UN’s finance climate action pathway: Key expectations

The key steps we need to take to achieve a net-zero future, according to the UN climate action pathway.

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The United Nations Framework Convention on Climate Change’s (UNFCCC) new Finance Climate Action Pathway 2021 provides an ambitious and detailed roadmap for the financial markets to support the transition to a net-zero future.

Launched in 2019, the Climate Action Pathways set out sectoral visions for achieving a 1.5° C resilient world by 2050, with transformational milestones and key actions that need to be achieved to realise them.

For the financial sector, the goal is that by 2050, markets are placed to fund a zero-carbon world. The pathway’s targets, proposed transition process, and deadlines are outlined in this global insight report.




UN's finance climate action pathway 2021: Key expectations

Principal objectives

As wide-ranging as it is far-reaching, the UN’s action plan envisages the following by 2050:

  • Implementation of the vision that “every financial decision takes climate change into account.” Accordingly, the finance system has complied with Article 2.1 of the Paris Agreement — that finance flows are consistent with a pathway towards low-emission and climate-resilient development.
  • A shift in society’s expectations of the financial system to the degree that people now expect it to support sustainable growth. As a result, the system has responded, supporting the needs of today’s society without compromising the ability of future generations to do the same.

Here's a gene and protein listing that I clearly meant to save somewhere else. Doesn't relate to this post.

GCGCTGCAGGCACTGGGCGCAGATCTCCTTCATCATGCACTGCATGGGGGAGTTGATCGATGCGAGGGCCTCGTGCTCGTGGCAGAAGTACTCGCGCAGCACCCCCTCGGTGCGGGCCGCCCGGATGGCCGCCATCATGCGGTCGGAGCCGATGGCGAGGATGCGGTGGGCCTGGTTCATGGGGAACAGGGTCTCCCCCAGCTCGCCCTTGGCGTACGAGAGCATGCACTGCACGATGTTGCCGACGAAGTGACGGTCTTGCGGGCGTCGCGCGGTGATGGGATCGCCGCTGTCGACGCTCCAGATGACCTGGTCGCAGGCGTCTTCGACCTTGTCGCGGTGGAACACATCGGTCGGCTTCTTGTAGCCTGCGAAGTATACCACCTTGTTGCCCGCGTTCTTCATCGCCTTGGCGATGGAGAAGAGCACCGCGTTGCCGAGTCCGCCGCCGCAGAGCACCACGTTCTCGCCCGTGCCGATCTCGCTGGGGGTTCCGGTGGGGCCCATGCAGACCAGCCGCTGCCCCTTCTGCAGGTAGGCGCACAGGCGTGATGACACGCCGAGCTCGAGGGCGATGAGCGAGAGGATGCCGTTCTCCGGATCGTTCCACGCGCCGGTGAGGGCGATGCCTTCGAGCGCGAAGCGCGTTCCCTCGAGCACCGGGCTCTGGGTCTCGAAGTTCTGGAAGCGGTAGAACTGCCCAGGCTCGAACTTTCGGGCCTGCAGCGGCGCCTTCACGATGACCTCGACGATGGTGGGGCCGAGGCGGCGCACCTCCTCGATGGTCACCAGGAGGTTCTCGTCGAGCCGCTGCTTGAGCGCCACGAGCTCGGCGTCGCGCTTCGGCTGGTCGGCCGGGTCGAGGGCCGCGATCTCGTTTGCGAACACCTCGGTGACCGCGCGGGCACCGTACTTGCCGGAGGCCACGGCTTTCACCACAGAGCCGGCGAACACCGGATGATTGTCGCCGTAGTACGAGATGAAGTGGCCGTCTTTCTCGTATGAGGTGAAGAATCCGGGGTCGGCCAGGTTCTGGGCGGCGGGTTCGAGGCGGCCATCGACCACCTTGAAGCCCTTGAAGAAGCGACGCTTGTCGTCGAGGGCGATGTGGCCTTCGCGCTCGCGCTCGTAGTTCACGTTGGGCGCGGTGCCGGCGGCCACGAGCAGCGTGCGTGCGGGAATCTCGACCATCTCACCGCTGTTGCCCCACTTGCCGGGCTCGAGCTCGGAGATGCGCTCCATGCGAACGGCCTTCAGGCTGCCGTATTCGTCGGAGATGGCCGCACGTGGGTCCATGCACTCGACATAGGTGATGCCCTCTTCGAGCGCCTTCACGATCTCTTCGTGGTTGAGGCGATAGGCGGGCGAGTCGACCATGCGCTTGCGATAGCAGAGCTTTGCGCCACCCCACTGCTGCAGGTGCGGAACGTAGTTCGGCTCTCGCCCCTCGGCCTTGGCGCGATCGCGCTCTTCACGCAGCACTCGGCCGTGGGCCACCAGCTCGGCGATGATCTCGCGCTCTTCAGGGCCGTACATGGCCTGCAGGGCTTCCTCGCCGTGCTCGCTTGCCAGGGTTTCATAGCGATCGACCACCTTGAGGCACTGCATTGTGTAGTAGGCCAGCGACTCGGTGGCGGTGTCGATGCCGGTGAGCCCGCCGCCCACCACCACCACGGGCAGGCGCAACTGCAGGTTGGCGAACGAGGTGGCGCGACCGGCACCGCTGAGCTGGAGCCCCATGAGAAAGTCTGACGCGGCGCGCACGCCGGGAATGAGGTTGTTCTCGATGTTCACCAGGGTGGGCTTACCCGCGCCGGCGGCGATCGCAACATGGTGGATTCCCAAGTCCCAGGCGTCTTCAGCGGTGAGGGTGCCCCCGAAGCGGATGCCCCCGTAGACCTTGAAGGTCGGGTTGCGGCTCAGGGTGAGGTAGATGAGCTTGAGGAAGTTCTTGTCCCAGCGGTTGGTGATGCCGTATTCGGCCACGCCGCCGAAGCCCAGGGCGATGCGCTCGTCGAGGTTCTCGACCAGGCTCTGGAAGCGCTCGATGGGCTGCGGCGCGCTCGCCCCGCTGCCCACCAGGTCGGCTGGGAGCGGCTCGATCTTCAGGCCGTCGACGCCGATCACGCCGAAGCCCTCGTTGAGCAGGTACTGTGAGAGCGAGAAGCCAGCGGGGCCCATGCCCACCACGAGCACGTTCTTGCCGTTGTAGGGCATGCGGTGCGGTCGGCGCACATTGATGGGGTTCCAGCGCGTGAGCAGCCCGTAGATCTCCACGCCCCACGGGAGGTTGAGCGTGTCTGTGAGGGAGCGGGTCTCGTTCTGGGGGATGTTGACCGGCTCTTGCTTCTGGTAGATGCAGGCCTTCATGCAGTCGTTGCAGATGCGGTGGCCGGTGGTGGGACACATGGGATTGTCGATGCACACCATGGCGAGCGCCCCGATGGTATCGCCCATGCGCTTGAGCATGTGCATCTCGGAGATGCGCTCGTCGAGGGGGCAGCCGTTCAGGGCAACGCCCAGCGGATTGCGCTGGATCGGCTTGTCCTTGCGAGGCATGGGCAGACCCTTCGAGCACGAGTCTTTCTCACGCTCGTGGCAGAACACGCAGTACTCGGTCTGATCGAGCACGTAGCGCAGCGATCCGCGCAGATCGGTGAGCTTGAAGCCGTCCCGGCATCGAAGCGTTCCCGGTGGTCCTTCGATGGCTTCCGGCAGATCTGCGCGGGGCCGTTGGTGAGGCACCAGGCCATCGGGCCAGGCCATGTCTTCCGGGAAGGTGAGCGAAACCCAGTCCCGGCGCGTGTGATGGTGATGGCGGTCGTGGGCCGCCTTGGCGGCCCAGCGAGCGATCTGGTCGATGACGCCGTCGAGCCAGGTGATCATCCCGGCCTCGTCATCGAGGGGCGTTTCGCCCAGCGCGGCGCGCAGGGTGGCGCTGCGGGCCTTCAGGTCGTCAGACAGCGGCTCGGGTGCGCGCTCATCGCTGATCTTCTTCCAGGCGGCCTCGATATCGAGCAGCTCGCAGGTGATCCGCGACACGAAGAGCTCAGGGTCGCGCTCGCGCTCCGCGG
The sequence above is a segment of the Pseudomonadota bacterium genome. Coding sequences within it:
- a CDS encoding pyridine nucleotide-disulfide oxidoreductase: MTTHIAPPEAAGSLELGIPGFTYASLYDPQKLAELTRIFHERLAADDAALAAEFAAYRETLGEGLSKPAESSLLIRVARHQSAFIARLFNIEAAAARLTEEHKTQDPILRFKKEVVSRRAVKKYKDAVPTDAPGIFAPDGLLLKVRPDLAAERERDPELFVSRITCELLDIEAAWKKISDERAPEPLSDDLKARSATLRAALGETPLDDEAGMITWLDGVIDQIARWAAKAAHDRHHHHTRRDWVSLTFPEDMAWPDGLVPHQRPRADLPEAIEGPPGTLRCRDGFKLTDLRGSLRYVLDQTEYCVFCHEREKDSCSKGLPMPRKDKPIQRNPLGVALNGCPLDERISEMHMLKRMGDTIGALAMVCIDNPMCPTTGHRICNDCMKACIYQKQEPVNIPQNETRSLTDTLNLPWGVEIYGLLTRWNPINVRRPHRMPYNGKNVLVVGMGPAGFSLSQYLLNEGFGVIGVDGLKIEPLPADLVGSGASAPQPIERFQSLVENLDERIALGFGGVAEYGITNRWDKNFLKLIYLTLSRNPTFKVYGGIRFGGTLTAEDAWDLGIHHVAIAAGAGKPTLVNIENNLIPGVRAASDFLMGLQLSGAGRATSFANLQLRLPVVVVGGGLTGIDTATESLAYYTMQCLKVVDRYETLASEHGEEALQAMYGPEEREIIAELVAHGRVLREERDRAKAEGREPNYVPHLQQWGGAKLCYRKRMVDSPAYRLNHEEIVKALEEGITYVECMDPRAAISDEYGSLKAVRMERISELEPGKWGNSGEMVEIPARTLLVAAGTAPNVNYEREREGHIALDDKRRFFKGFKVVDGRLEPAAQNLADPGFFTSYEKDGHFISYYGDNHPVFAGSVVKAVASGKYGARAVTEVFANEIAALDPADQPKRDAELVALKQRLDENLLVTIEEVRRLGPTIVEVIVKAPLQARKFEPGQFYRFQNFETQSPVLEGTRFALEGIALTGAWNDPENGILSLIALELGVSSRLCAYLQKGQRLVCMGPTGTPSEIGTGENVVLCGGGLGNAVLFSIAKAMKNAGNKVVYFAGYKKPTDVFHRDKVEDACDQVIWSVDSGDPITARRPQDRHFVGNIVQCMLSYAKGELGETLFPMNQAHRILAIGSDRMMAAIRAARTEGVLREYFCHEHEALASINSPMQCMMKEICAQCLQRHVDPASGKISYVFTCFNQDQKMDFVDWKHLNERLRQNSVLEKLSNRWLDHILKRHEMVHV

• A change in the long-term investment horizons of the system, so now only those whose purpose has people and the planet at its heart are rewarded.
  • Commitment on the part of businesses and their financiers to a resilient, net-zero transition resulting in them thriving, avoiding the increasing costs and risks of the high-carbon economy.
  • A furthering of public and private sector collaboration to develop zero-emission infrastructure to the extent that such cooperation is now “business-as-usual.”
  • The avoidance of a “Minsky moment” of financial collapse after over a century of emissions-intensive growth, due to the focus of market participants and regulators on stewarding a smooth transition.
  • Greater trust in the financial system based on a foundation of circular economies supporting a fair and just increase in living standards across the world’s communities.

Key actions

The pathway maintains that if finance transitions in line with an under -1.5 °C resilient future, the result will be that the financial system will be able to fund the transition to that future. The following topics are considered.

1. Valuation gaps

The blueprint identifies the need to correct market failures and unpriced externalities — that is, activities which affect others without this being reflected in market prices. Mechanisms include: